Mallory: I’m such a creature of habit, so it would probably be the Wonderland Trail. It just feels like home to me.
ATRC: If you could organize a race anywhere in the US, where would it be and why?
Mallory: If politics and logistics weren’t a factor, I’d host a race on the John Muir Trail. All 222 miles of it. editors note: YESSSSSS
ATRC: What do you love about the Austin and Hill Country running community?
Mallory: I love the tight-knit community. We range in age, speeds, preferred distances….but we all tend to love to sit around a campfire and share a beer. We have some of the most amazing, big-hearted trail blazers in the world. At Spectrum, we work to keep the Texas trail running scene from being divisive or exclusive. I’m hoping that fellow race directors decide to join us in that.
ATRC: What is your favorite non-running book?
Mallory: The Hidden Life of Trees By Peter Wohlleben This book gives you a whole new appreciation for the trees we frequently blaze past. They are immensely complex and have far more communication between them than I had ever thought possible. Oh, and…. What Do You Do With An Idea? By Kobi Yamada. The story, which is intended for kids, is of a child’s brilliant idea. At first, others question it. As the child’s confidence grows, so does the idea. It ends with the lesson, “What do you do with an idea? You change the world.” I read it to my 7 year old son every few weeks to remind us both.
ATRC: You also train, have a family, run a business, and are all around awesome! So over the years of juggling everything, what have you become better at saying no to (distractions, invitations, etc)? What new realizations and/or approaches helped? Any other tips on setting boundaries?
Mallory: This is the best question and something I am constantly trying to work on: balance. As everyone does, I wish I have 5 more hours in the day to get everything done. Since I can’t reconstruct Earth’s rotation, I have found a way to multi-task and overlap nearly everything. My husband, Jason, and I have “working workout meetings” where we talk shop and work on mobility/stability. When I’m nearing a big goal, I meet friends for coffee rather than cocktails and I take my son out to the Hill of Life rather than a movie. I’ve learned that turning off your phone or disconnecting from social media is hard for the first day or so, but it becomes super refreshing after that. I’ve deleted nearly every toxic person from those threads. I want to be inspired by others, not left questioning whether or not I look like them or have the money/time that they do.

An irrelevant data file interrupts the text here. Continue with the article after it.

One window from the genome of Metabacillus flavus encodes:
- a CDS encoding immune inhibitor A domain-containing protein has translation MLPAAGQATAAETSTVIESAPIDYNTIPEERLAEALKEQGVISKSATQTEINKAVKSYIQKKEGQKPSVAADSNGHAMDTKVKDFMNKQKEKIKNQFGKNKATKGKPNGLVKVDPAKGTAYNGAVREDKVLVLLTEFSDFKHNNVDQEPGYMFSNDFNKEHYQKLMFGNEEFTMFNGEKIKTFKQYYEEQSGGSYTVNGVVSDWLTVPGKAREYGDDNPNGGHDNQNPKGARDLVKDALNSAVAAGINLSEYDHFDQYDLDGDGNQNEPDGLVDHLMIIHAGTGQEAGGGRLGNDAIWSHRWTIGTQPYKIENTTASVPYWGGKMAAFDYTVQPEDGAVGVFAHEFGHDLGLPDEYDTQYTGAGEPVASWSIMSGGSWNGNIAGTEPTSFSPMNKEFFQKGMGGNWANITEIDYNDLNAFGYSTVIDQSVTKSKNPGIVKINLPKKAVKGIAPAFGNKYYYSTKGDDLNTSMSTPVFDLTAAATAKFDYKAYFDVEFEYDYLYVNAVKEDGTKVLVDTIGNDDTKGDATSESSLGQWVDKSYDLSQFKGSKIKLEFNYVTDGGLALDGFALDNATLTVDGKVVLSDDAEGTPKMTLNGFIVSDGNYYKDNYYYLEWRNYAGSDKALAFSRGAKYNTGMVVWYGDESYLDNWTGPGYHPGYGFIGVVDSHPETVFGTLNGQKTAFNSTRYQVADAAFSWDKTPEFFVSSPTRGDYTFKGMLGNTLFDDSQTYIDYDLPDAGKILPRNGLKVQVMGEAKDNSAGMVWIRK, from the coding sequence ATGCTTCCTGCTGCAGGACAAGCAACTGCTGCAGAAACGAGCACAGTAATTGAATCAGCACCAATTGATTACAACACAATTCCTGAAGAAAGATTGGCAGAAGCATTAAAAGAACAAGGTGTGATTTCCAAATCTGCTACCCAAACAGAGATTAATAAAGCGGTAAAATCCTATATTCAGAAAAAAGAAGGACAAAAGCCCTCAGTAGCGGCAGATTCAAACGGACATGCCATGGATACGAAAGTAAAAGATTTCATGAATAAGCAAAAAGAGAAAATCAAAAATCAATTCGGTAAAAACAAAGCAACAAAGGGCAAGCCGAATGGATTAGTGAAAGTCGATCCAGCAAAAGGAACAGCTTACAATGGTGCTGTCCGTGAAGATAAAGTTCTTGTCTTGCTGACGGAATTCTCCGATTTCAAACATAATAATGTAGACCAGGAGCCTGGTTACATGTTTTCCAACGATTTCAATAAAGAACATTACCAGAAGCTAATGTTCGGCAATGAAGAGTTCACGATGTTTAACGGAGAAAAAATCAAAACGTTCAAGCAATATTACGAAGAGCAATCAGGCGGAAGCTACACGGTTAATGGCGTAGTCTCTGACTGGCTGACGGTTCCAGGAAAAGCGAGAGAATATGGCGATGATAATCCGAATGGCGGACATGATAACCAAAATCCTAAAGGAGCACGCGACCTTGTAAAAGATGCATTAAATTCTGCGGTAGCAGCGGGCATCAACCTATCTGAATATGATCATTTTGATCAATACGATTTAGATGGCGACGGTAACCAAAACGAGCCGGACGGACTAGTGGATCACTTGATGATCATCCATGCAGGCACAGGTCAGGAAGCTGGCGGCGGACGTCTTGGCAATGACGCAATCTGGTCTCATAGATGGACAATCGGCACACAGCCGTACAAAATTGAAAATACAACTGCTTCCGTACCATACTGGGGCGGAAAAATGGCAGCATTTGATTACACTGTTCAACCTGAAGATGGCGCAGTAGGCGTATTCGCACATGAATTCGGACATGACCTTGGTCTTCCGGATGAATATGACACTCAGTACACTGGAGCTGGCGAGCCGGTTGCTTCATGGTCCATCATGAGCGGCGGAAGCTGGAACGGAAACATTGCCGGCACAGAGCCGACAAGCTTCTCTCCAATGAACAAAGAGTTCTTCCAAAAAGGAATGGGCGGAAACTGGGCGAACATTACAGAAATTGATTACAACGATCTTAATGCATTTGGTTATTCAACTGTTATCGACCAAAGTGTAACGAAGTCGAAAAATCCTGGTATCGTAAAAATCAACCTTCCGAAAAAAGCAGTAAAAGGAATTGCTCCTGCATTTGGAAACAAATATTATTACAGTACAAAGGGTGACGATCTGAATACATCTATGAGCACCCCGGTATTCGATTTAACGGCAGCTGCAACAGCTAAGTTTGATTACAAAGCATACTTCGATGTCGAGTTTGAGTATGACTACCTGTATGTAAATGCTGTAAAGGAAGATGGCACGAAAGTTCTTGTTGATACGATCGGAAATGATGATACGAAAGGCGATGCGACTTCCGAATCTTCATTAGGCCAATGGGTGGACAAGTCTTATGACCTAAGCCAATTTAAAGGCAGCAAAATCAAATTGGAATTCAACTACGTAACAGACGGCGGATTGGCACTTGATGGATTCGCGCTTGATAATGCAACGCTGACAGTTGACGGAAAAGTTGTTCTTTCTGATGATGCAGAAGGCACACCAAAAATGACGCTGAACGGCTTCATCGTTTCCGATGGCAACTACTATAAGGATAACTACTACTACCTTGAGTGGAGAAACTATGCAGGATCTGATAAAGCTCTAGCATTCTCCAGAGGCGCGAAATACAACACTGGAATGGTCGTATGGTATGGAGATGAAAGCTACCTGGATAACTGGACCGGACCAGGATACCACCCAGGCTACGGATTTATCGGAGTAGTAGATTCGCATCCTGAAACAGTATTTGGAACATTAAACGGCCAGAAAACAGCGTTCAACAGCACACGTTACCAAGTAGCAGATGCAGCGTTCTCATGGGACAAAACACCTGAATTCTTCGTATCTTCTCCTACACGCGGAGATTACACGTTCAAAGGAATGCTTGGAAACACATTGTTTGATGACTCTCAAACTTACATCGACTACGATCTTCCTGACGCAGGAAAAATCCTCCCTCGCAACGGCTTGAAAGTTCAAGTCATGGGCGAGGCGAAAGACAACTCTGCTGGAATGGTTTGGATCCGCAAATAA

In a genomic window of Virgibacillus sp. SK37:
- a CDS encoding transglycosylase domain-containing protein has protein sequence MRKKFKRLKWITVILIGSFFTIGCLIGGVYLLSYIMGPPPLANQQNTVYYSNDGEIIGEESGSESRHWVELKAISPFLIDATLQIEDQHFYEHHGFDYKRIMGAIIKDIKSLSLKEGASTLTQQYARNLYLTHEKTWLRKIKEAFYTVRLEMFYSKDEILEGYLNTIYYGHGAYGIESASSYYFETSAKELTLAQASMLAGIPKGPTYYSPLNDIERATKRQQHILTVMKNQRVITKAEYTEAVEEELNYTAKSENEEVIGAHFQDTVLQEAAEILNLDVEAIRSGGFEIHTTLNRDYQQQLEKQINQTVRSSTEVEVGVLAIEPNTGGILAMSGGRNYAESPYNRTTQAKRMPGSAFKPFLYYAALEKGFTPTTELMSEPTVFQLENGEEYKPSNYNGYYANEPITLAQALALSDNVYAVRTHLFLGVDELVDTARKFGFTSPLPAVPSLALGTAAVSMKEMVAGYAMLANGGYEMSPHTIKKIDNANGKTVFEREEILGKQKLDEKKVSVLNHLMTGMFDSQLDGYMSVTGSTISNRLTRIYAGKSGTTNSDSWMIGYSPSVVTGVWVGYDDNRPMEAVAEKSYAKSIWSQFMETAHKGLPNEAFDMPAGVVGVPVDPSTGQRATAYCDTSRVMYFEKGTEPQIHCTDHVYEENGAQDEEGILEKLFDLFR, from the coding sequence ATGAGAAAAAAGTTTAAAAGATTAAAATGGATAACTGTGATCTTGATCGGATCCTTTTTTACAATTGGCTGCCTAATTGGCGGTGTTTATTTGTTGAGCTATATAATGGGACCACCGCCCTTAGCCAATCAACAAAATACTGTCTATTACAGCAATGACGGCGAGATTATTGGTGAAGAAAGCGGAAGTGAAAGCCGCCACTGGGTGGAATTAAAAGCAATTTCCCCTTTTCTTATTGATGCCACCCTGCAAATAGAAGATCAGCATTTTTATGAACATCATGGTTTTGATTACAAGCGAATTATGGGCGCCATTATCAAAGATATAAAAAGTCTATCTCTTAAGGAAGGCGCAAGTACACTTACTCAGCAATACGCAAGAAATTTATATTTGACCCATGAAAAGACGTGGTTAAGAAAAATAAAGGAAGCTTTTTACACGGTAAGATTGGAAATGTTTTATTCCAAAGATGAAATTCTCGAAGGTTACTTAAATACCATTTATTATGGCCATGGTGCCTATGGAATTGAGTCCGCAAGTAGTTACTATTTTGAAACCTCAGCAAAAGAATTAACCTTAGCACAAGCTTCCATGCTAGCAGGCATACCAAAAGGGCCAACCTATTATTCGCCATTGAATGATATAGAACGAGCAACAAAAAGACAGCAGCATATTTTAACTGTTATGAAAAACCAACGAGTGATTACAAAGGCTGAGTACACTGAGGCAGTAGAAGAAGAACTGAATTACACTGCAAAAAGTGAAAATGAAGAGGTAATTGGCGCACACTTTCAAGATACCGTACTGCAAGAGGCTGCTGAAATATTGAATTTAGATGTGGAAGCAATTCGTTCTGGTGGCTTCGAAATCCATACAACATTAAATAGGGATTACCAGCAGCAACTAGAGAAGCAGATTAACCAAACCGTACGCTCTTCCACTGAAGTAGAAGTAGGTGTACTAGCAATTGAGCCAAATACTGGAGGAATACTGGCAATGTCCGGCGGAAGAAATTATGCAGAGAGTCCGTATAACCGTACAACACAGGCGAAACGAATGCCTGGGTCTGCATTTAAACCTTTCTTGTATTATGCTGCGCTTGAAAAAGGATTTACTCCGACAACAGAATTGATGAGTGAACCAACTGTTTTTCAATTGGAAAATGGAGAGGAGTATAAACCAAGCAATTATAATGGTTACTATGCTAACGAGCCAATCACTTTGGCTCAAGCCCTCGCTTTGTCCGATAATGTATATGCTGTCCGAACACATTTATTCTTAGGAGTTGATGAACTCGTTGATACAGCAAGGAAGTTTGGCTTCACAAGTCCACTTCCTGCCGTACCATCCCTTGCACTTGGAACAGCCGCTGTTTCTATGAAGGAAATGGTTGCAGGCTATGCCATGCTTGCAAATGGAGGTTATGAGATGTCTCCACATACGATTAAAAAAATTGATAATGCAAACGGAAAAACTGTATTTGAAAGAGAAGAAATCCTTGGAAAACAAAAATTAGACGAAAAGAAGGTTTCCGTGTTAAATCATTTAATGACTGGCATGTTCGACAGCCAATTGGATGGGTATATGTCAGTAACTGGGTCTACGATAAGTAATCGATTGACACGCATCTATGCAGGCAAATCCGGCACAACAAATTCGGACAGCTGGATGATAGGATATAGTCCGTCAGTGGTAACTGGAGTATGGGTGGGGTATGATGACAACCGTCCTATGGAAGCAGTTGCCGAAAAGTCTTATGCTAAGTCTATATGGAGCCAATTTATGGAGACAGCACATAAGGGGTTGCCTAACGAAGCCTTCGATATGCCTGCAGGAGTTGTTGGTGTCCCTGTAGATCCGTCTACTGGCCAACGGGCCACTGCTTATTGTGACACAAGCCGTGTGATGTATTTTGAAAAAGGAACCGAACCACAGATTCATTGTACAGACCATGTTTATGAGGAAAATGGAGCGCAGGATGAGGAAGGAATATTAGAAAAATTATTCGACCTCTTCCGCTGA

ATRC: What is one thing people probably don’t know about you?
Mallory: I refuse to use a digital scheduler/calendar. I’m old school and write everything down. Pen to paper is the only way to go.
ATRC: What is your favorite book you’ve read in the last 6 months?
Mallory: The Power of Habit, by Charles Duhigg. I studied psychology at the University of Colorado for four years and left there with a growing curiosity to learn more about the brain. This book is a great look into the self-perpetuating cycle of our behaviors and how to move towards correcting bad habits.
ATRC: Mallory sent me her responses after finishing up a busy weekend of race directing out at the Davis Mountains, so thank you Mallory for this! I loved your tips, insight and honesty. Books are already on hold at the Library.
- October 12th: “We Will Not Be Tamed”, Kronkosky State Natural Area
- November 2nd: “Wonderland”, Muleshoe Bend Recreation Area
- December 14th: “The Circus”, McKinney Roughs Nature Park
- January 25th, 2020: “Goodwater”, Russell Park, Lake Georgetown
- February 22nd: “Aurora”, Lost Maples State Natural Area
- April 18th: “The Game”, last man standing style race
You can follow Mallory on Instagram at @hilloflife and Spectrum Trail Racing @spectrumtrail.